With 330 trees, corresponding to 66 improved varieties of citrus, brought by the State Sanitary Service, CATIE established the first citrus improved gene bank in Costa Rica, aiming at contributing to the development of citrus production in the country.
The genes come from the Seed Bank of the University of California Riverside Seed Bank, one of the most prestigious banks in the world. According to William Solano, a researcher at CATIE, these varieties were brought to for sanitary reasons because its immune against a disease known as huanglongbing (HLB) associated with the bacteria Candidatus Liberibacter. "This bacteria causes the economic death of the tree failing to produce marketable fruit, with orange and grapefruit being more susceptible" he said.
"Among the materials received at CATIE are oranges, mandarins, grape fruit and lemons mainly for fresh consumption. However, there are some oranges for juice and for the concentrate industry," stated Solano.
All plants have a strain called "Flying Dragon", which is resistant to various diseases and has a dwarfing effect on the tree facilitating management and reducing costs as well as allowing better performance.
HLB disease is currently the primary threat to citrus production due to the severity of the symptoms, how quickly it spreads and the fact that all commercial varieties are susceptible.
With an investment of $6 million a program will be developed in Central America to control pests affecting citrus fruits.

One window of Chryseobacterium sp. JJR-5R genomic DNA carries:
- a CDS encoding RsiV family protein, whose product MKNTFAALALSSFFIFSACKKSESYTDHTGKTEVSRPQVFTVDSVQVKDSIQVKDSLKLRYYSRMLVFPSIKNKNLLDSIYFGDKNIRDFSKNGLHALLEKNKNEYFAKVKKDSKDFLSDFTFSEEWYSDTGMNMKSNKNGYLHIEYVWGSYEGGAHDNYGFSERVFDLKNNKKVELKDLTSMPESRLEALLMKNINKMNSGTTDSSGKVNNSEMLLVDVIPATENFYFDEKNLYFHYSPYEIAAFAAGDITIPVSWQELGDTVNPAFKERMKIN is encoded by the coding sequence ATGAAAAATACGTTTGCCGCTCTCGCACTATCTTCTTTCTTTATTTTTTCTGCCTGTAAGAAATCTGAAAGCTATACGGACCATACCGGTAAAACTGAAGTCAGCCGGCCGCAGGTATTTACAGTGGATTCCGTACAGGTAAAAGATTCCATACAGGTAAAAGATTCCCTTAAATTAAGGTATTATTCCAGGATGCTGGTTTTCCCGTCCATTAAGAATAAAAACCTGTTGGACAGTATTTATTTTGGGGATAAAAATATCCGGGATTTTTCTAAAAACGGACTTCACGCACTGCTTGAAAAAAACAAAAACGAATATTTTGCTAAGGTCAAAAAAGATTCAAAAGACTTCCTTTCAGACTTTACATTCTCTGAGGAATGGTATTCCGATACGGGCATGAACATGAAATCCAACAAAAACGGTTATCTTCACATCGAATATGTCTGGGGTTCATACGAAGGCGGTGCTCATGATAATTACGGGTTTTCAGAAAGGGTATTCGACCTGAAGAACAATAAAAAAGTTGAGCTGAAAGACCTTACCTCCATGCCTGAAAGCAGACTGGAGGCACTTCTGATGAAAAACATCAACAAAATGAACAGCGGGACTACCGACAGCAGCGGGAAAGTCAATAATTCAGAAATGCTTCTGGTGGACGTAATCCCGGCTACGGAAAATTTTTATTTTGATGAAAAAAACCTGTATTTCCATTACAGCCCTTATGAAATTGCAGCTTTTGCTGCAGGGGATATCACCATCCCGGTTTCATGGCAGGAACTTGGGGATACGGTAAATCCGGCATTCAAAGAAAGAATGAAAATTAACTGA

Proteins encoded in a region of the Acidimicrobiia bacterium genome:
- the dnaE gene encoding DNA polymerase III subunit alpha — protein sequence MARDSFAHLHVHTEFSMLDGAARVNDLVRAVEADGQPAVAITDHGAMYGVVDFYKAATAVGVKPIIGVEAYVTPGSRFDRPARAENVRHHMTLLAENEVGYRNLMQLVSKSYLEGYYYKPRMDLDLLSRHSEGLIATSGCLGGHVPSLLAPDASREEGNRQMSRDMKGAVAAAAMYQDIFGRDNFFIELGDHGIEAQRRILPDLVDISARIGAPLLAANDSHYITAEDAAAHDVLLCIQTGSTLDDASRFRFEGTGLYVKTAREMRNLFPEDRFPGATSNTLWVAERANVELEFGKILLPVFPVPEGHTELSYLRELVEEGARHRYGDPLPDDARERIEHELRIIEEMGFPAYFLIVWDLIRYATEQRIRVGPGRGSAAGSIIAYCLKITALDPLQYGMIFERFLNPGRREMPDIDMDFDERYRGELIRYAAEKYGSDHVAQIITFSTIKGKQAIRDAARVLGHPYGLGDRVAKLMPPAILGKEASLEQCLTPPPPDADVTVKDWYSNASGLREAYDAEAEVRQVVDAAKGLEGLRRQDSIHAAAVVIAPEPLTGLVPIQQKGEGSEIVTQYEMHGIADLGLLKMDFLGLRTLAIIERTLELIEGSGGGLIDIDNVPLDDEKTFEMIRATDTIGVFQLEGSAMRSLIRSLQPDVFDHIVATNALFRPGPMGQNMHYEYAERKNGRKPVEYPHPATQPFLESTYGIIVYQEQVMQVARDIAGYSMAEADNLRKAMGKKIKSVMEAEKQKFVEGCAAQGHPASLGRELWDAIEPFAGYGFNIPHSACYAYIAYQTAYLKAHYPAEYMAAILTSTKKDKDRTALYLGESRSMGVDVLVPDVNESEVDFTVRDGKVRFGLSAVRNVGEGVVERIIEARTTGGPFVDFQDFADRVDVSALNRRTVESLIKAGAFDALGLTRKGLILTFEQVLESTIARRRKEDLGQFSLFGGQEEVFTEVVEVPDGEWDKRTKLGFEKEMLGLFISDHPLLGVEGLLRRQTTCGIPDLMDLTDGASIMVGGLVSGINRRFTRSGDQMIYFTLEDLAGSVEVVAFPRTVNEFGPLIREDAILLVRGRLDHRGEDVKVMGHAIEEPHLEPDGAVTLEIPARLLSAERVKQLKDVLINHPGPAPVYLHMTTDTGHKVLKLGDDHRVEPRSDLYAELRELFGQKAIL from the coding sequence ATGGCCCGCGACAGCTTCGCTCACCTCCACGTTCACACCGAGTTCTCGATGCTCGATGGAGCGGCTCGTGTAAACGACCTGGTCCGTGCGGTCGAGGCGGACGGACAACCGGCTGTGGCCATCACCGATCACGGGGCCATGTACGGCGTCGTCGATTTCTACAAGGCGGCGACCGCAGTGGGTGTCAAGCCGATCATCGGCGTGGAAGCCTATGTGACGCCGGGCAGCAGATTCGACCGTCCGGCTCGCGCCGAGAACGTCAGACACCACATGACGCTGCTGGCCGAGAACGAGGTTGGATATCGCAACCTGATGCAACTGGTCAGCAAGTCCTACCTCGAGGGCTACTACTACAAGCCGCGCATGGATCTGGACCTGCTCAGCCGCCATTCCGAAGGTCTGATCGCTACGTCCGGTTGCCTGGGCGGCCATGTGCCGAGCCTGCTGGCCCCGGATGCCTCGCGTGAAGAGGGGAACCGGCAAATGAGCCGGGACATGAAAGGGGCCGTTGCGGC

The technical cooperation agreement signed between the International International Organization for Regional Specialized Health in Agrifood (OIRSA in Spanish) and the Republic of China (Taiwan), focuses on fighting the most destructive pests affecting citrus fruits: Huanglongbing (HLB).
About 100 thousand plants in the citrus departments north and east of the country have been destroyed by the yellow leaf virus.
Prensalibre.com reports: "Honduras' citrus production covers about 23,000 hectares, of which about 19,500 are oranges, 1.100 lemons and 500 grapefruit in commercial plantations, while the rest are crops in family estates".
Given the great threat to citrus fruits posed by the Huanglongbing plague, a project is being planned to strengthen control of the pest and for the implementation of integrated pest management for citrus fruits.
From a statement from the International Regional Organization for Animal Health (OIRSA):
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